Sediments on Mars, Created By Blowing Wind or Flowing Water

The HiRISE (High-Resolution Imaging Science Experiment) instrument on NASA’s Mars Reconnaissance Orbiter (MRO) has given us a steady stream of images of the Martian surface. It’s been in orbit around Mars since March 2006, and has greatly outlived its intended mission length.

One of the latest Hi-PODs, or HiRISE Pictures of the Day, is this one, of sedimentary rock on Mars being eroded away.

The image is from the Meridiani Planum region of Mars, near the planet’s equator. It’s the same region that NASA’s Opportunity rover landed at in 2004. The image is from inside a massive impact crater, though the crater rims are outside of the image.

A MOLA topographic map of Mars. The featured image is from the crater at the far right, in the white square. To the left is Valles Marineris, and further to the left is the Tharsis Montes region, and Olympus Mons. Image Credit: NASA/MOLA/USGS

The rock inside the crater was layed down by wind or water. The sediments once covered the bottom of the crater, but have been eroded away over time by the wind. Since the sediments themselves were laid down in layers, the subsequent erosion has revealed a stair-case like pattern. The deposit of sediment was once much larger, but now this is all that’s left.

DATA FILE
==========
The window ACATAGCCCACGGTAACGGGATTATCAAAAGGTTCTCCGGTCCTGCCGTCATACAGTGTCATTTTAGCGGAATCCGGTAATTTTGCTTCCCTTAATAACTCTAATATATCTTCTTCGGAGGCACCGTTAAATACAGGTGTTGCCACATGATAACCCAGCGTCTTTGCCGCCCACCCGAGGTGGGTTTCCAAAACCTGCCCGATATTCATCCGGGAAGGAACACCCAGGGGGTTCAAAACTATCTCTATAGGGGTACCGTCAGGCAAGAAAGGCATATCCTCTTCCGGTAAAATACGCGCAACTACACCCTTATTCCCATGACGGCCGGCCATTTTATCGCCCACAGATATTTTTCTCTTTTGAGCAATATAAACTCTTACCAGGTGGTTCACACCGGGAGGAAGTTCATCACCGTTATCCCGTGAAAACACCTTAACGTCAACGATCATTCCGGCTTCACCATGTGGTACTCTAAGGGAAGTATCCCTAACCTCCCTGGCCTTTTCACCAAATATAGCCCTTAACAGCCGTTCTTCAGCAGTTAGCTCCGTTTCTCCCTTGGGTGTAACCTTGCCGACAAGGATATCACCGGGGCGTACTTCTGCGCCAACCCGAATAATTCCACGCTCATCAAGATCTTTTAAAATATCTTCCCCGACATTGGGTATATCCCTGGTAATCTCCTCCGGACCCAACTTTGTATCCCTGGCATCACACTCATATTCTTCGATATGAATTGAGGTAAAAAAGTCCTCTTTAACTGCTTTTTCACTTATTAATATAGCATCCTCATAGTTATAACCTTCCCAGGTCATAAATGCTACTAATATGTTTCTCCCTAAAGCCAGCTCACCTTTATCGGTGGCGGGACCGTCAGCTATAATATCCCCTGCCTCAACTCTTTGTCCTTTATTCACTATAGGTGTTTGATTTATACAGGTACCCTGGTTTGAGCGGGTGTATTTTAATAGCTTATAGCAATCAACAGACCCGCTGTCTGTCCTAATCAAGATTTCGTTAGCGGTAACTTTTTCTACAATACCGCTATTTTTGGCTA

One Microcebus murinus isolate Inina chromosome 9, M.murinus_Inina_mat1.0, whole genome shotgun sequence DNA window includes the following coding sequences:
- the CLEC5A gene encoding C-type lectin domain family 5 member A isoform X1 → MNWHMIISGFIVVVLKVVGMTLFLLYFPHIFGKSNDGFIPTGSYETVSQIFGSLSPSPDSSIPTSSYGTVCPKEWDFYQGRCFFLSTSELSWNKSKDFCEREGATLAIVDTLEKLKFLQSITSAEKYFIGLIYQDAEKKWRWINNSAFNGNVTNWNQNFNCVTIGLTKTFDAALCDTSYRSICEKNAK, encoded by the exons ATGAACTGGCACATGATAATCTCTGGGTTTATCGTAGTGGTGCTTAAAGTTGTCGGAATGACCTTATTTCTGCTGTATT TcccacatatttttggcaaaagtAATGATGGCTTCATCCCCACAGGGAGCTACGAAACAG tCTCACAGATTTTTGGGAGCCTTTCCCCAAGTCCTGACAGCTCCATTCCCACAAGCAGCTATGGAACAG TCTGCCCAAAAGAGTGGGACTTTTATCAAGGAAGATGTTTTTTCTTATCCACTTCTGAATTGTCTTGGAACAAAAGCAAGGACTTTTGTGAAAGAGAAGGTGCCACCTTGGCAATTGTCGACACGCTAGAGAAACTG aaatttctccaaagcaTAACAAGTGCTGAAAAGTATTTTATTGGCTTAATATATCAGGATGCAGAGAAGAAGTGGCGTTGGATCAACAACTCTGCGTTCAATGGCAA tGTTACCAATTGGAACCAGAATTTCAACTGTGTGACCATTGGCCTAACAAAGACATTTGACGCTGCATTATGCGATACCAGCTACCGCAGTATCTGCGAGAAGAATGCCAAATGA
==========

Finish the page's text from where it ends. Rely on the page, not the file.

The Meridiani Planum region of Mars is noteworthy for a number of reasons, especially the presence of hematite. Hematite is related to the presence of liquid water. It can precipitate out of water, and form sediment at the bottom of a body of water, or it can form from hot springs. That’s why the Opportunity rover was sent there.

Opportunity discovered spherules of hematite that were called “blueberries,” indicating that water was once present. The discovery caused quite a stir at the time.

The Blueberries of Mars are actually concretions of iron rich minerals from water – ground or standing pools – created over thousands of years during periodic epochs of wet climates on Mars. (Photo Credits: NASA/JPL/Cornell)

As for the Mars Reconnaissance Orbiter, and its HiRISE instrument, it’s still going strong. It’s not only an orbiting camera and other instruments, it’s a communications link for missions on Mars. It’s a critical high-speed data relay for Curiosity, and soon, Perseverance.

Check out MRO’s image catalog, and lose yourself in Martian images for a while.

Evan Gough

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